I was standing near the goal-line pylon at the south end of Oakland Coliseum during the dying seconds of the last game the Raiders would play there last December.
That is the location of the infamous Black Hole cheering section, although cheering probably isn’t the right word to describe what the Black Hole does.
The Raiders had just blown a big lead against the Jacksonville Jaguars, and those adorned with face paint, spiked shoulder pads and spilled beer were none too pleased.
A beer can whizzed past my ear. It detonated with a dull thud, oozing a puddle of foam on the 8 yard line. That was followed by a salvo of nachos that fluttered to earth in the end zone, followed by a couple of intoxicated guys who basically did the same.
After the game, Raiders quarterback Derek Carr vacated the sanctuary of the locker room to return to the bubbling cauldron. His lovely parting gift to Raider Nation was signing autographs for those in the Black Hole who wanted one.
Carr had not played particularly well that day. He was booed without mercy.
Regardless of how Carr plays against the Buffalo Bills Sunday, he will not hear cheers or jeers. The Black Hole has yet to reunite at Allegiant Stadium amid the coronavirus threat and owner Mark Davis’ edict the new stadium should not welcome any spectators inside until it’s safe to welcome all inside.
But when the time arrives, it is assumed that pro football’s most colorful fan base will be ready.
Holding those responsible
“We’re family. Family have disagreements,” said Wayne Mabry, aka “Violator,” who has been putting on face paint and suiting up in an menacing uniform for Raiders games for much of his adult life — and says he will do the same in Las Vegas somehow, some way once the pandemic is past.
“We’re going to hold you to a certain level. So when you fall short, yes, there will be (repercussion),” Violator said, adding that Carr showed character and earned respect by shrugging off the boos.
The Black Hole takes losses as hard as the Raiders’ players do. Sometimes harder.
Those sporting body armor still speak of a game against the despised Kansas City Chiefs in 1997 when Elvis Grbac threw a 32-yard TD pass to Andre Rison with three seconds left, handing the Raiders a bitter one-point defeat.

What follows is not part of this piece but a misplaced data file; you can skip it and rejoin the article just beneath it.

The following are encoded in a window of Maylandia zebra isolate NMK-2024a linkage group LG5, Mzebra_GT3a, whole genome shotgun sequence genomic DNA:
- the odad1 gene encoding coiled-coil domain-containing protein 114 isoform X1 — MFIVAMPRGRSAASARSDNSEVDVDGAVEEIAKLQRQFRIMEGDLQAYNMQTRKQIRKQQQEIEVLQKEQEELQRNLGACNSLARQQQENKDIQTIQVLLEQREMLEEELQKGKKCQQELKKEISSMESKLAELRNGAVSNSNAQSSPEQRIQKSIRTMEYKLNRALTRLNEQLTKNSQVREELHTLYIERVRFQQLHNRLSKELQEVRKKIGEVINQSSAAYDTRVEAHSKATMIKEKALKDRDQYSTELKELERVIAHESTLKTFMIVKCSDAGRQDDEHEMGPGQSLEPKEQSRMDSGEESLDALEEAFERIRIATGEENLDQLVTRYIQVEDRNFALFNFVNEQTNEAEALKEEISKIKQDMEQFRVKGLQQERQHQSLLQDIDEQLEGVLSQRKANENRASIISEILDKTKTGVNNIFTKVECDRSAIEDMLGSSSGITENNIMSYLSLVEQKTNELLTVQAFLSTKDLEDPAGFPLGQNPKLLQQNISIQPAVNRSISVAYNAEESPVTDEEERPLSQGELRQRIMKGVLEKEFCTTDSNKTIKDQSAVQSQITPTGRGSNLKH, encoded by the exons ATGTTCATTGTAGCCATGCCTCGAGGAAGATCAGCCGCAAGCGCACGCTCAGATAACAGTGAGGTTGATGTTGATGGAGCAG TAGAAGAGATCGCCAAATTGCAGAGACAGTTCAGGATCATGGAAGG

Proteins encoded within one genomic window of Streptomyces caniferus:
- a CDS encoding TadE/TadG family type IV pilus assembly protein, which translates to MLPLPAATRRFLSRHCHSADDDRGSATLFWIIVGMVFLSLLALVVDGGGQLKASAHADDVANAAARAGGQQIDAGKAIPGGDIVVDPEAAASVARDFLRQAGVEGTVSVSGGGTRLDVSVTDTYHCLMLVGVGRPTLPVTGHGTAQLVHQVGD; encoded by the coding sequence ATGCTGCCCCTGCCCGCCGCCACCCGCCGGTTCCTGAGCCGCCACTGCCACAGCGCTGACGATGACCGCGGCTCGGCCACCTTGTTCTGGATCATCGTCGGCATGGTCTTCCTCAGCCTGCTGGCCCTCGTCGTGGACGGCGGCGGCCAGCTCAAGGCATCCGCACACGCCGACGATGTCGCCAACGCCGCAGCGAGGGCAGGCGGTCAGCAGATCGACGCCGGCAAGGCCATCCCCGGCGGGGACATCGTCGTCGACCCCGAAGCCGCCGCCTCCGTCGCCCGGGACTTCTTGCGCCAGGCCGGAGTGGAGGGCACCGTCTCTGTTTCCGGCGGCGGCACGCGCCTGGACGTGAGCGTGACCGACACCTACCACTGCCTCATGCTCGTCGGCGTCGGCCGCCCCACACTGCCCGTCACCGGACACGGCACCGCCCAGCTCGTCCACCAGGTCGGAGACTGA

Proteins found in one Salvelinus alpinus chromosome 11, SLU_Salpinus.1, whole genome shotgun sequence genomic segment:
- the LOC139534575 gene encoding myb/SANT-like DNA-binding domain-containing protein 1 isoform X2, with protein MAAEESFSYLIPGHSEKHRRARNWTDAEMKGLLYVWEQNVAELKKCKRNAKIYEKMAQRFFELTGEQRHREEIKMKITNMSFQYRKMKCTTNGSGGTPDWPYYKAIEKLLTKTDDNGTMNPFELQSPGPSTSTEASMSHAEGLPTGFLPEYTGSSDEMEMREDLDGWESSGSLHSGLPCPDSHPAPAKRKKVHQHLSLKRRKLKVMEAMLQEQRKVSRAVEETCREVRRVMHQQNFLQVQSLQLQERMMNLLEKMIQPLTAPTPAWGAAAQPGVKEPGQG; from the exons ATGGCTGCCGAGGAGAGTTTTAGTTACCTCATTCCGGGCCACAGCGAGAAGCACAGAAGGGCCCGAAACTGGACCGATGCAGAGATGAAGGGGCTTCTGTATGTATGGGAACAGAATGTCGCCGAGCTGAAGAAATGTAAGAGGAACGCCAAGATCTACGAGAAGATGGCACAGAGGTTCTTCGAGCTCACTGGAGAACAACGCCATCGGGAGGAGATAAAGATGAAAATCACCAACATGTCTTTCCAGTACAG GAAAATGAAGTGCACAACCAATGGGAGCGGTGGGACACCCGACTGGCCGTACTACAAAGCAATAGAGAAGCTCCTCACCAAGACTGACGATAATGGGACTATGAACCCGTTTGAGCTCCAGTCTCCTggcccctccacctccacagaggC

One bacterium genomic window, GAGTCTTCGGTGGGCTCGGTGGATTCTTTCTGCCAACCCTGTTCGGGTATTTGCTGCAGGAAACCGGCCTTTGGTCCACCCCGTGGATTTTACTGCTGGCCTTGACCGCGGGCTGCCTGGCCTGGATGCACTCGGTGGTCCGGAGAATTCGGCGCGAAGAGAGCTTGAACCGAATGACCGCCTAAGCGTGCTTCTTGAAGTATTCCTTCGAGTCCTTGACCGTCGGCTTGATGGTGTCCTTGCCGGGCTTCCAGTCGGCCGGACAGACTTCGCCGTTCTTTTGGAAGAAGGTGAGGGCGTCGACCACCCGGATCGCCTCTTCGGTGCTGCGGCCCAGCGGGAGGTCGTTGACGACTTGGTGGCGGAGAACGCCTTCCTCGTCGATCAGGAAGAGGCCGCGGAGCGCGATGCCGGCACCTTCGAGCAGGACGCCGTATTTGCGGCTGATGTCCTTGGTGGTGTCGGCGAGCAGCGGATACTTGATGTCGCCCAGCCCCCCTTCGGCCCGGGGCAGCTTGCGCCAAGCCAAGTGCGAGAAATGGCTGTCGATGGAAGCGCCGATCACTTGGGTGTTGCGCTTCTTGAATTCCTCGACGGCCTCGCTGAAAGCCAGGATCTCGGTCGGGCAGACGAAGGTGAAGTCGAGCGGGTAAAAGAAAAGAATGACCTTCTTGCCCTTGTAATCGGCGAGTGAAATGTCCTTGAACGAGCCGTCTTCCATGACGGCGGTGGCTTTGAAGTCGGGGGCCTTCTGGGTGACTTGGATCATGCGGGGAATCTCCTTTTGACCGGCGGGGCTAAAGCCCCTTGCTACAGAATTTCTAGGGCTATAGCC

But after that loss, when Raiders punt returner Desmond Howard turned up his music within earshot of the Black Hole in parking lot D, he didn’t seem all that bitter. That didn’t sit well with its denizens. Howard’s rig was nearly turned onto its side with him still inside before gendarmes intervened.
Down in front
The unofficial fan club, which has been aptly described as part biker gang, part fraternity and part congregation of football evangelists, began organically in 1995 when the Raiders returned to gritty Oakland from not-so-gritty Los Angeles. Black Hole co-founder Rob Rivera said the original members initially were as despised as the Chiefs, NFL referees and Derek Carr when he has a bad game.
Charter members stood in the front row of Section 105 at the Coliseum. They were promptly told to sit by those in the second and third rows.
“It wasn’t even kickoff yet,” Rivera told The Ringer website. “ ‘Sit the (expletive) down!’ Throwing peanuts, water bottles, everything you can imagine (at us).”
After the group began to go forth and multiply, that apparently gave those in the Black Hole an idea.
“Batteries, chicken bones, coins, you name it,” Kevin Mawae told the New York Times about peltings he had received over 16 years as a visiting offensive lineman.
But the Black Hole has mellowed somewhat. Where it once fired batteries and other projectiles indiscriminately, it now chucks nachos.
Rivera said the Hole’s original mission statement was “What can we do to piss off as many people as possible?”
“If we lose, man, stuff is going down — you could feel that in the first few years,” he told The Ringer. “Then it turned into a positive, passionate, ferocious fan base, which was what we were about since the beginning.”
In 2011, the Black Hole even hired a public relations specialist to emphasize the good deeds many of its members performed within the Oakland community.
But it remains to be seen if the Black Hole will remain an organized force in Las Vegas, at least inside swanky $2 billion Allegiant Stadium.
No tickets in the south end zone were set aside for Gorilla Rilla, Dr. Death, Oaktown Pirate, Voodoo Man, Senor Raider, Raider Gloria, Skulllady and other Black Hole members with aliases. Most have been priced out by steep seat license fees.
“A lot of the folks that sit in the Black Hole in Oakland bought tickets in the south end zone at Allegiant,” Raiders president Marc Badain said in slight disagreement.
Well, not exactly a lot, at least not according to Cisco Ortega, a Black Hole vice president. More like eight.
But, Ortega said, “There will be Black Hole members in different sections in the stadium. I know that area (south end zone) is known as the Black Hole, but the entire Coliseum in Oakland had Black Hole members.”
Such as Violator. Though it was assumed his mail was delivered to Sections 104 through 107, his assigned seat was on the 50-yard line where the players ran from the tunnel onto the field.
“It’s broader than any one section,” Violator said about the Black Hole. “To me, it’s a mindset.”
Violator’s alter ego is a mild-mannered and retired 63-year-old union carpenter living on a fixed income. He cannot afford tickets on the 50-yard line at Allegiant Stadium, or even a pair in the nosebleed section for himself and Mrs. Violator — VIOLATED it says on back of his wife Bertha’s Raiders jersey.
But with no fans allowed inside the new stadium because of the coronavirus threat, Violator says he hasn’t given up on finding his way inside for its 2021 grand opening.
“I’m looking at it like it’s kind of on hold,” he said of the Black Hole reuniting under a translucent dome and abiding by most of the rules established by the stadium security force.